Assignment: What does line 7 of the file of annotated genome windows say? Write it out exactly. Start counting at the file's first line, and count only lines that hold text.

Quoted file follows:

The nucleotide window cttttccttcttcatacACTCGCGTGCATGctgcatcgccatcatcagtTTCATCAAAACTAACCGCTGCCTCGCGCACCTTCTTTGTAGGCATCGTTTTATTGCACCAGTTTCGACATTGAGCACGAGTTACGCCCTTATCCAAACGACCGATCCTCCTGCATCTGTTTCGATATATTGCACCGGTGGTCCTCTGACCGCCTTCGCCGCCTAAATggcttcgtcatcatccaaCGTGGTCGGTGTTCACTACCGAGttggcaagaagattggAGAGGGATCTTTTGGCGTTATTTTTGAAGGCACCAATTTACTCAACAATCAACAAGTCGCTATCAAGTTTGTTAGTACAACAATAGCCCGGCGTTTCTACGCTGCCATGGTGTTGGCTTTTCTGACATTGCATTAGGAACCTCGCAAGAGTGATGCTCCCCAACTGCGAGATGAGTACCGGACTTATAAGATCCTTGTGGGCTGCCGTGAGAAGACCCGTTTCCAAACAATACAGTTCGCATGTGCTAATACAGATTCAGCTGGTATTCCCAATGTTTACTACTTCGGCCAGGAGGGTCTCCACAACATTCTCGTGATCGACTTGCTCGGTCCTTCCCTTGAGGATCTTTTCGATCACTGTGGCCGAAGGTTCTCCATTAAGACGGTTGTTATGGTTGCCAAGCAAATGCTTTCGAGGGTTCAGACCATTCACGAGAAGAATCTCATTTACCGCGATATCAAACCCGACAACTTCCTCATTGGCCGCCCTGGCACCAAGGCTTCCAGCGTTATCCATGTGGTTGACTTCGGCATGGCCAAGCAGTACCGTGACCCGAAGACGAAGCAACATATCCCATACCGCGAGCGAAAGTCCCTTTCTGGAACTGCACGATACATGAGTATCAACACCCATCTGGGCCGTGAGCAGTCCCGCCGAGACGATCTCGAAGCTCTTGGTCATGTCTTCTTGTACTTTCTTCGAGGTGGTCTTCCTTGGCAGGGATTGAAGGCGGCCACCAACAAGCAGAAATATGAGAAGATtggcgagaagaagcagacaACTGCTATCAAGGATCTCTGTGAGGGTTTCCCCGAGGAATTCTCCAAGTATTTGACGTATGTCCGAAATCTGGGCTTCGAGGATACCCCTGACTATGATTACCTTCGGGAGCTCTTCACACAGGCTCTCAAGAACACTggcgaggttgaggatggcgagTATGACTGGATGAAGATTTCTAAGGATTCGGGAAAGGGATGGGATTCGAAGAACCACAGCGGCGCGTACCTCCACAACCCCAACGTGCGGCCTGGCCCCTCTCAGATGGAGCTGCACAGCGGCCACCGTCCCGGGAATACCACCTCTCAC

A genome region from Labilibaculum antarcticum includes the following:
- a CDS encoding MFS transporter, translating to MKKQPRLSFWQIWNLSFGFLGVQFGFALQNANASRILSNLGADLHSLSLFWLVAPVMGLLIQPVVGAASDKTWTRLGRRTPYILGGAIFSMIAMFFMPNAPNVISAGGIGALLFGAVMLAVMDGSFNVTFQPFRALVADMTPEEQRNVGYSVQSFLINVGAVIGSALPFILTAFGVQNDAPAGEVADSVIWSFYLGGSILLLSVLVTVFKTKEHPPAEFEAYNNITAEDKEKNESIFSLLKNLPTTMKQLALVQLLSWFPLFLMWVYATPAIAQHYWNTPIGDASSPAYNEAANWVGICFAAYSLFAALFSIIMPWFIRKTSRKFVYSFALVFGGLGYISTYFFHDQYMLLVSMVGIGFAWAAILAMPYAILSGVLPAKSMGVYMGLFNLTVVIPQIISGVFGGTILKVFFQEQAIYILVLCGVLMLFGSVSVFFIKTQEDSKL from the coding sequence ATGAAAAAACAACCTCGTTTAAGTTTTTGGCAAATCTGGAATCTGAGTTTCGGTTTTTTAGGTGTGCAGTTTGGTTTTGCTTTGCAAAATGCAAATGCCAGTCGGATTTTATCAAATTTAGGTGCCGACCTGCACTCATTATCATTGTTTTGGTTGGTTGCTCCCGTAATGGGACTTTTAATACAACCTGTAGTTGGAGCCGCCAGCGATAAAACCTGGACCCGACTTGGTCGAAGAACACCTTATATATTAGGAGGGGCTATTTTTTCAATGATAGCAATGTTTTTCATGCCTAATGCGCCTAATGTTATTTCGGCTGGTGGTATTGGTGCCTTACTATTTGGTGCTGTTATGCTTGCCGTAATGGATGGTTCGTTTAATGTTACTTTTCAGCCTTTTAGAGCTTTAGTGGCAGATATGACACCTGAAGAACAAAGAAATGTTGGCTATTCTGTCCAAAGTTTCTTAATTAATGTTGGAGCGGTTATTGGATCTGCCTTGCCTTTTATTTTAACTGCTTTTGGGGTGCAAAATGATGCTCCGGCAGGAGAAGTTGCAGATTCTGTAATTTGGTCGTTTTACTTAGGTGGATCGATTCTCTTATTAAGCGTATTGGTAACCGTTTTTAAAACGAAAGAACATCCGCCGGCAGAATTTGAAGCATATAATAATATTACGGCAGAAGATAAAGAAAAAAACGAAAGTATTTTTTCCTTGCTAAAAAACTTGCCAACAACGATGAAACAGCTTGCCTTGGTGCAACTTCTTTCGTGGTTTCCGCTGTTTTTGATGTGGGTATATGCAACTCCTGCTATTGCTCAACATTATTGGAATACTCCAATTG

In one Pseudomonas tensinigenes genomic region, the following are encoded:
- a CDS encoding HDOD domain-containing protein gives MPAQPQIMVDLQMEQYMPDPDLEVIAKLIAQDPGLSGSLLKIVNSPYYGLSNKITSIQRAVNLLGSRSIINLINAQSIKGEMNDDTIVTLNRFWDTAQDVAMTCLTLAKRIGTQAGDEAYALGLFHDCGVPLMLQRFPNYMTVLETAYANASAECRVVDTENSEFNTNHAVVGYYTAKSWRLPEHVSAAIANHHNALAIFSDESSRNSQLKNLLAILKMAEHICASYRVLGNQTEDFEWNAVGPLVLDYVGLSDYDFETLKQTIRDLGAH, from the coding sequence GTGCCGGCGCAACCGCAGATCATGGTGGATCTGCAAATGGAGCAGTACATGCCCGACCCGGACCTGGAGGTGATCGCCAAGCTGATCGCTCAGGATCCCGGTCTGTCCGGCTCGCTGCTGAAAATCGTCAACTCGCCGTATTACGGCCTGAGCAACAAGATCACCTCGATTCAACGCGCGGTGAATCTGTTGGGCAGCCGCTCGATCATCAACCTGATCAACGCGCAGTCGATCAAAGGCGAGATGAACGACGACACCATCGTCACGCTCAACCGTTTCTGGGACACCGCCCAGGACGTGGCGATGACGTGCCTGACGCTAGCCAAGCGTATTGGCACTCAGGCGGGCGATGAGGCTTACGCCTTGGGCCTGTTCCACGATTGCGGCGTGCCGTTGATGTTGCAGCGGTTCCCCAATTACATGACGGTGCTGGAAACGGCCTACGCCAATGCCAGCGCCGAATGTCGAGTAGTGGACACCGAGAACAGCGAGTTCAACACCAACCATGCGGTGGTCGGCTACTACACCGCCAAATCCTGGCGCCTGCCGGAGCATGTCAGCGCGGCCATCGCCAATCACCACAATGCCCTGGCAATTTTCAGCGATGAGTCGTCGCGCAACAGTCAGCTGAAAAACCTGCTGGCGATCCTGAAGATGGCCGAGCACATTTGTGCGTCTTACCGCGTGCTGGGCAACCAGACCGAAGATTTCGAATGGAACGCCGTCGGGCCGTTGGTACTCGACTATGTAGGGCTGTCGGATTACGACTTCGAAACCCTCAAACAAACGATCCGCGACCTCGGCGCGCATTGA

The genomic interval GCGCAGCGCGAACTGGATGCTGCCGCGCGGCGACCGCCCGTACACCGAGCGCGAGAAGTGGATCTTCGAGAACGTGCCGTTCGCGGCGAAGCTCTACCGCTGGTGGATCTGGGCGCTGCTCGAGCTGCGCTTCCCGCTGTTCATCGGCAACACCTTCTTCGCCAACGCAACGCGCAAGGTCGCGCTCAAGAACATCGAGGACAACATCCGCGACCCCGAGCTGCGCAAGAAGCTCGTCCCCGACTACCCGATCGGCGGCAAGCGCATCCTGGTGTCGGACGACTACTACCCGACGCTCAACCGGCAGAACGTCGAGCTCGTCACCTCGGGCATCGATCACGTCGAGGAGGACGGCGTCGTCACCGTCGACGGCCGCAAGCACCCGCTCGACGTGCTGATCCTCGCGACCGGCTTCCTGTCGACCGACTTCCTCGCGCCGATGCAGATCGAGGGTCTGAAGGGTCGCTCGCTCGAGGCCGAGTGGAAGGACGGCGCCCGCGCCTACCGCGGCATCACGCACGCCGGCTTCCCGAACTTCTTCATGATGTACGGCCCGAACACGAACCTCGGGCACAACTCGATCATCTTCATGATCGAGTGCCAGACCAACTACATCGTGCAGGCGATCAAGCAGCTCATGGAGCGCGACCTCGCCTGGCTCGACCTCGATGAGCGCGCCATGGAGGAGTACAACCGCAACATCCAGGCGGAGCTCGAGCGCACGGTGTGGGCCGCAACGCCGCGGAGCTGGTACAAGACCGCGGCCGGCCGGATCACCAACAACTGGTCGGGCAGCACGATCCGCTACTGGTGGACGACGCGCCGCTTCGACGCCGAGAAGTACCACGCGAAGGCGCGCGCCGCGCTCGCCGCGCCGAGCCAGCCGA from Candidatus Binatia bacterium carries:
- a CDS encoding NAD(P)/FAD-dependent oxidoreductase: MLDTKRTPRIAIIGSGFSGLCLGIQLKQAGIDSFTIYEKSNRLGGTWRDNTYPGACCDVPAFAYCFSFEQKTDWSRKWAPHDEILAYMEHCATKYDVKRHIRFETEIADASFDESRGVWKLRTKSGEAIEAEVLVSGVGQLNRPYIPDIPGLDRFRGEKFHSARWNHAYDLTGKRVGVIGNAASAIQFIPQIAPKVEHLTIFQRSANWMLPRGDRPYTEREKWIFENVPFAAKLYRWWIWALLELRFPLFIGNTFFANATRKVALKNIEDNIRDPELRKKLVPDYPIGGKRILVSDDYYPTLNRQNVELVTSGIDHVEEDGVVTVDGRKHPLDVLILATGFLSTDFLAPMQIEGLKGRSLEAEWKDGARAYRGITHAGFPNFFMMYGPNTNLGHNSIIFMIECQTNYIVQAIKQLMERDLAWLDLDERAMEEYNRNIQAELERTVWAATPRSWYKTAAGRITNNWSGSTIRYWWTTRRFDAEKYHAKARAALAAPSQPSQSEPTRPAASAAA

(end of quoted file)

- a CDS encoding NAD(P)/FAD-dependent oxidoreductase: MLDTKRTPRIAIIGSGFSGLCLGIQLKQAGIDSFTIYEKSNRLGGTWRDNTYPGACCDVPAFAYCFSFEQKTDWSRKWAPHDEILAYMEHCATKYDVKRHIRFETEIADASFDESRGVWKLRTKSGEAIEAEVLVSGVGQLNRPYIPDIPGLDRFRGEKFHSARWNHAYDLTGKRVGVIGNAASAIQFIPQIAPKVEHLTIFQRSANWMLPRGDRPYTEREKWIFENVPFAAKLYRWWIWALLELRFPLFIGNTFFANATRKVALKNIEDNIRDPELRKKLVPDYPIGGKRILVSDDYYPTLNRQNVELVTSGIDHVEEDGVVTVDGRKHPLDVLILATGFLSTDFLAPMQIEGLKGRSLEAEWKDGARAYRGITHAGFPNFFMMYGPNTNLGHNSIIFMIECQTNYIVQAIKQLMERDLAWLDLDERAMEEYNRNIQAELERTVWAATPRSWYKTAAGRITNNWSGSTIRYWWTTRRFDAEKYHAKARAALAAPSQPSQSEPTRPAASAAA